When a battery 63 is used, a switch 65 can be used in the circuit to avoid a constant drain on the battery. The switch 65 can be a manually actuated switch or can be a tilt switch such as a mercury switch that closes when the probe is in a preselected position, e.g., in a vertical or inclined position. The switch could also be a switch which closes when it is placed in the energy field of the oven, i.e., a switch responsive to microwave radiation or temperature responsive, such as a bimetallic switch which closes when heated.
The invention has been described with reference to the illustrated, presently preferred embodiment. It is not intended that the invention be unduly limited by this illustration. Instead, the invention is intended to be defined by the means and equivalents thereof set forth in the following claims.
|Cited Patent||Filing date||Publication date||Applicant||Title|
|US2813242 *||Mar 12, 1954||Nov 12, 1957||Crump Lloyd R||Powering electrical devices with energy abstracted from the atmosphere|
|US3253588 *||Feb 1, 1962||May 31, 1966||Lear Siegler Inc||Bio-instrumentation apparatus|
|US3333476 *||Nov 13, 1963||Aug 1, 1967||Lyons & Co Ltd J||Temperature measuring apparatus|
|US3355949 *||Aug 17, 1964||Dec 5, 1967||Ronald I Carlson||Crystal temperature and pressure transucer|
|US3434678 *||May 5, 1965||Mar 25, 1969||Raytheon Co||Microwave to dc converter|
|US3582921 *||Aug 6, 1968||Jun 1, 1971||Krieger Charles R||Temperature transducer and telemetry system|
|US3651405 *||Feb 25, 1970||Mar 21, 1972||Eckrich Peter & Sons||Telemetering transmitter|
|US3872728 *||Oct 10, 1972||Mar 25, 1975||Balmes George M||Electronic temperature measuring instrument|
|US3988929 *||Dec 22, 1975||Nov 2, 1976||General Electric Company||Handle and reflector assembly for microwave oven food temperature sensing probe|
|US4001798 *||Sep 18, 1975||Jan 4, 1977||Rockwell International Corporation||Self-contained sensor|
|Citing Patent||Filing date||Publication date||Applicant||Title|
|US4340796 *||Aug 29, 1979||Jul 20, 1982||Sharp Kabushiki Kaisha||Wireless temperature-sensing system inclusive of thermally-responsive oscillator|
|US4377733 *||Aug 29, 1979||Mar 22, 1983||Sharp Kabushiki Kaisha||Temperature-sensing probe structure for wireless temperature-sensing system|
|US4475024 *||Jan 10, 1983||Oct 2, 1984||Sharp Kabushiki Kaisha||Wireless food temperature-sensing assembly|
|US4685047 *||Jul 16, 1986||Aug 4, 1987||Phillips Raymond P Sr||Apparatus for converting radio frequency energy to direct current|
|US5171947 *||May 22, 1991||Dec 15, 1992||Matsushita Electric Industrial Co., Ltd.||High-frequency heating apparatus|
|US5320804 *||Apr 14, 1992||Jun 14, 1994||Cem Corporation||Process and apparatus for controlled microwave heating under pressure|
|US5556564 *||May 2, 1995||Sep 17, 1996||Target Custom Made Software & Computer Ltd.||Control unit for controlling the temperature of a domestic water supply|
|US7075442||Jul 7, 2003||Jul 11, 2006||Mastrad Sa||Food temperature monitoring device|
|US7358464||Mar 30, 2006||Apr 15, 2008||Miele & Cie. Kg||Method for temperature measurement in a household appliance|
|US7586413||Aug 15, 2006||Sep 8, 2009||Assa Abloy Ab||Human feedback using parasitic power harvesting of RFID tags|
|US9027466 *||Jun 21, 2010||May 12, 2015||Nestec S.A.||Capsule for the preparation of a beverage embedding an identification element|
|US9167633||Oct 18, 2010||Oct 20, 2015||Goji Limited||Food preparation|
|US20050012627 *||Jul 7, 2003||Jan 20, 2005||Mathieu Lion||Food temperature monitoring device|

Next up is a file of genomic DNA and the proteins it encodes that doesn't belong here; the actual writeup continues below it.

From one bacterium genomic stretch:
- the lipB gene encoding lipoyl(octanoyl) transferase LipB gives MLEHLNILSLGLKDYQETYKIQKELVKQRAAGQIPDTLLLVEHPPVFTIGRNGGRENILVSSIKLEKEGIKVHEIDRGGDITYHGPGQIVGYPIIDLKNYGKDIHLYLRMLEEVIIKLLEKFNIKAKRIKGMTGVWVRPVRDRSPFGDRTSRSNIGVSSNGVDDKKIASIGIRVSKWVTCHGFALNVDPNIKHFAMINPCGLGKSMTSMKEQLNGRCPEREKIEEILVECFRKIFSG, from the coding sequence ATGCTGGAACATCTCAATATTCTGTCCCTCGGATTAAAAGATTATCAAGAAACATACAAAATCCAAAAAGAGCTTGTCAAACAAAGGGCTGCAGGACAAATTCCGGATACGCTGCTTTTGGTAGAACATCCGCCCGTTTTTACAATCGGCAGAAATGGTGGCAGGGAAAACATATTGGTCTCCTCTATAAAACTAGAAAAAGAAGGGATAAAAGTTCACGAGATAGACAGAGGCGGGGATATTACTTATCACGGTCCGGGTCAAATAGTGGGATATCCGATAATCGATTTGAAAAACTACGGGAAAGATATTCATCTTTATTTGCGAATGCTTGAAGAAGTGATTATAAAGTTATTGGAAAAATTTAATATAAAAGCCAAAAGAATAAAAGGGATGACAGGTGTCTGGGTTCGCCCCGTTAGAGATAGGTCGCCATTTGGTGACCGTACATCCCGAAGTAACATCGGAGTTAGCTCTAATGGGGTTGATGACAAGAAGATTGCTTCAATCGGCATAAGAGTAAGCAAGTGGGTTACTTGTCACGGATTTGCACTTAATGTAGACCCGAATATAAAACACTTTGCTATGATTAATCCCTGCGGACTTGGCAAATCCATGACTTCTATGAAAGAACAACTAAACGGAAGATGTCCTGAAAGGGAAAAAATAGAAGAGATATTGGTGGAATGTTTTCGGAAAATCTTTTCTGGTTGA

|US20060219705 *||Mar 30, 2006||Oct 5, 2006||Miele & Cie. Kg||Method for temperature measurement in a household appliance|
|US20060220887 *||May 25, 2006||Oct 5, 2006||Mathieu Lion||Food temperature monitoring device|
|US20070046468 *||Aug 15, 2006||Mar 1, 2007||Davis Michael L||Human feedback using parasitic power harvesting of rfid tags|
|US20080043809 *||Nov 9, 2006||Feb 21, 2008||Herbert Curtis B||Thermometer|
|US20080209492 *||Apr 29, 2008||Aug 28, 2008||Matsushita Electric Industrial Co., Ltd.||Data transmission method, data reception processing method, event-driven type file creating apparatus, event-driven type file reading apparatus, data storing method, data processing method, program recording medium, transmission method, receiving method, and apparatuses for the same|
|US20120097041 *||Jun 21, 2010||Apr 26, 2012||Nestec S.A.||Capsule for the preparation of a beverage embedding an identification element|
|US20130186888 *||Jan 22, 2013||Jul 25, 2013||Robert W. Connors||Compact microwave oven|
|US20140065687 *||Oct 4, 2013||Mar 6, 2014||John Ericsson||Bioreactor System and Related Bio-Stimulation Methods|
|USH1744 *||Sep 21, 1995||Aug 4, 1998||Clayton; Stanley R.||Wireless remote sensing thermometer|
|EP1577653A1 *||Mar 18, 2005||Sep 21, 2005||BSH Bosch und Siemens Hausgeräte GmbH||Remote supervision system for steam cooker and parts thereof|
|WO1988000769A1 *||Jul 15, 1987||Jan 28, 1988||Phillips Raymond P Sr||Method of and apparatus for converting radio frequency energy to direct current|
|WO1995030324A1 *||May 2, 1995||Nov 9, 1995||Helfgott & Karas, P.C.||Control unit for controlling the temperature of a domestic water supply|
|WO2005003703A1 *||Jul 5, 2004||Jan 13, 2005||Mastrad||A food temperature monitoring device|
|U.S. Classification||219/713, 219/736, 99/329.00R, 331/66, 340/870.18, 340/870.39, 374/E13.001, 374/E01.004|
|International Classification||F24C7/02, G01K7/32, G01K1/02, G01K13/00, G08C17/00, H05B6/68, G01K7/00|
|Cooperative Classification||H05B6/6452, G01K1/024, H05B6/6467, G01K7/32, G01K13/00, F24C7/02, G01K2207/06|
|European Classification||G01K1/02C, F24C7/02, G01K7/32, G01K13/00, H05B6/64S1C, H05B6/64S5|
|May 28, 1991||AS||Assignment|
Owner name: BANKERS TRUST COMPANY, NEW YORK
Free format text: SECURITY INTEREST;ASSIGNOR:ROBERTSHAW CONTROLS COMPANY A CORP. OF DELAWARE;REEL/FRAME:005758/0075
Effective date: 19900730